J.R. Jamison has spoken at conferences, libraries, universities, and speakers’ series around the nation and the world, both in-person and virtually. Would you like J.R. to meet with your group? Learn more here.

If you’re teaching Hillbilly Queer, or discussing it with members of your book club, consider using the following questions, prompts, and activities as a guide.

  1. Which character in Hillbilly Queer do you most relate to and why?
  2. Talk about the first time you heard the word hillbilly.
  3. Talk about the first time you heard the word queer.
  4. Social class is a major theme in Hillbilly Queer, and it is threaded throughout flashback and present-day scenes. Connected to this theme, J.R. writes about education being the great equalizer but also the great divider. How do you perceive the relationship between education and social class?
  5. LGBTQ+ acceptance has evolved over the past two decades, and as J.R.’s story unfolds we see this through his relationship with his dad, Dave. Are there parts of your identity that others have come to accept over time?
  6. Race is a social construct but racism is not. What role did race and racism play in this story? How did race and racism impact the identities of the characters and what were the implications? Is racism uniquely American, or it a global issue?
  7. The intersections of identity play a critical role in the narrative arc of Hillbilly Queer. What advantages do the characters have due to identity? What disadvantages do they have? Do J.R. and Dave come to accept the parts of themselves they have hidden?
  8. J.R. writes about understanding privilege as being a privilege itself—reserved for those with the means and access to materials/knowledge. Do you think this is a fair assessment?

  9. As the story of Hillbilly Queer unfolds, what similarities did you see between J.R.’s and Dave’s stories? What differences did you see? Did the characters develop and evolve over time?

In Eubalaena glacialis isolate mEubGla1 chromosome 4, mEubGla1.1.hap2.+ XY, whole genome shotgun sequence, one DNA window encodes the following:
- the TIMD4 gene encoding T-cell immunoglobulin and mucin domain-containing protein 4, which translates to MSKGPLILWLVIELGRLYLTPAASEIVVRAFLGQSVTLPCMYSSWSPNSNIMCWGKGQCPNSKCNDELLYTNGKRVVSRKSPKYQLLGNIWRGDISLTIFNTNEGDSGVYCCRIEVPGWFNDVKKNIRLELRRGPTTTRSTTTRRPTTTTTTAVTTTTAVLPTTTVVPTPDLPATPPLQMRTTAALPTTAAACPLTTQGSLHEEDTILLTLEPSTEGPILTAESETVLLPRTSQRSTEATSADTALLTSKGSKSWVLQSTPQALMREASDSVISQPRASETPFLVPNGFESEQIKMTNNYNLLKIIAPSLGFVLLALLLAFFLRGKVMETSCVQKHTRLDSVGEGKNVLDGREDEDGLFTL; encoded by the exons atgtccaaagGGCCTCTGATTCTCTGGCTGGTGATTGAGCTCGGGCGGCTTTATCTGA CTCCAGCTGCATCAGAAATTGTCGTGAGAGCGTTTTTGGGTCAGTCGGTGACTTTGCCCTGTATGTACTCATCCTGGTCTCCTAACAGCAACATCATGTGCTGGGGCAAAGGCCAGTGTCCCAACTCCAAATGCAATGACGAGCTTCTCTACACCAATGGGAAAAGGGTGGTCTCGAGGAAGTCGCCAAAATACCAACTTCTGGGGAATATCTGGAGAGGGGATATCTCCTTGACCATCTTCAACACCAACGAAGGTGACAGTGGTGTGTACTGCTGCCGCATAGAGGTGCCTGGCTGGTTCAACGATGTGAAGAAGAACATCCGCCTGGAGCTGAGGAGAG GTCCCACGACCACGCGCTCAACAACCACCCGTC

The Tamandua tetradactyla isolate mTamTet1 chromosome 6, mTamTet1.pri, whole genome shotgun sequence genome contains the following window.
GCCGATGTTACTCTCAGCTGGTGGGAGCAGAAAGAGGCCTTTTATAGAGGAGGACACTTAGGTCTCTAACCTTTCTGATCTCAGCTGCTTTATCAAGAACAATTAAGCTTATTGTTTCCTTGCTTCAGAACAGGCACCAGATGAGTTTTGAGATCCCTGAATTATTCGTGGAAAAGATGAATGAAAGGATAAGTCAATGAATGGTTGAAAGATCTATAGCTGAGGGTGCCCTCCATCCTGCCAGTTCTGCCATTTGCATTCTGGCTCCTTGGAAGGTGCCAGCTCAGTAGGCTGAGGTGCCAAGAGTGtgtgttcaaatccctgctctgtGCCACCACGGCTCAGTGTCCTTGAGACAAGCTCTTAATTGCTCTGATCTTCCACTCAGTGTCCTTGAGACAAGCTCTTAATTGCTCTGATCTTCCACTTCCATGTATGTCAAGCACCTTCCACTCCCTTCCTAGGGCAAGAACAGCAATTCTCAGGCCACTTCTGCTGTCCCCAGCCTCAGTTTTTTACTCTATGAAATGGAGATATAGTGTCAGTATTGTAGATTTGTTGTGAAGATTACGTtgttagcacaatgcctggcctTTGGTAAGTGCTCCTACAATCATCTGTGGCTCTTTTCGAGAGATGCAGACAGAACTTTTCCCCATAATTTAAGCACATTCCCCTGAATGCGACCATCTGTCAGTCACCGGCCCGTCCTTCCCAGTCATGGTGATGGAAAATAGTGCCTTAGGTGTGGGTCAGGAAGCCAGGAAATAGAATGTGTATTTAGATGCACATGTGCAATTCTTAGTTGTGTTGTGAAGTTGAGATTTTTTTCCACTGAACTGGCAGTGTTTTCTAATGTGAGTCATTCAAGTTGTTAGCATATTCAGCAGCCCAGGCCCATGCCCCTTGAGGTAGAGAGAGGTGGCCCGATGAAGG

10. Think back to the 2016 election cycle. Who is someone you disagreed with politically but still loved? Would you have taken a trip with them at the height of the 2016 election? What about taking a similar trip at the height of the 2020 election?

Freewriting Prompts:

Freewriting is a tool for reflection. Topics are given, and the writer writes whatever comes to mind during a period of time without stopping (even if it’s only “I don’t know what to say . . .” over and over until something about the topic surfaces). The goal here is to write freely without an editor’s mind. Using the following 10 topics, choose five and write for five minutes on each. Then, with a partner or in a small group, discuss patterns and similarities that emerged from your free writes.

  1. Political versus cultural differences.
  2. Religion.
  3. Bullying.
  4. Sexuality.
  5. Racism in America.
  6. Classism in America.
  7. Privilege.
  8. Resistance.
  9. The great divide.
  10. Connecting across difference.

Write Your Own Story:

Tiptoeing into someone else’s world takes courage and empathy. Using The Facing Project’s model of writing/storytelling as a guide (see the model here) sit down with someone else who has a vastly different view than you, have a conversation, and write a 750-1,000 word story from their point of view (and they can do the same with you). Then do the following: 1.Use the story as an opportunity for further discussion. 2.Submit the story to The Facing Project for others to learn from your experience/story (using the link above). 3. Post excerpts from your story on social media using the hashtags: #hillbillyqueerchallenge#facingproject #mystory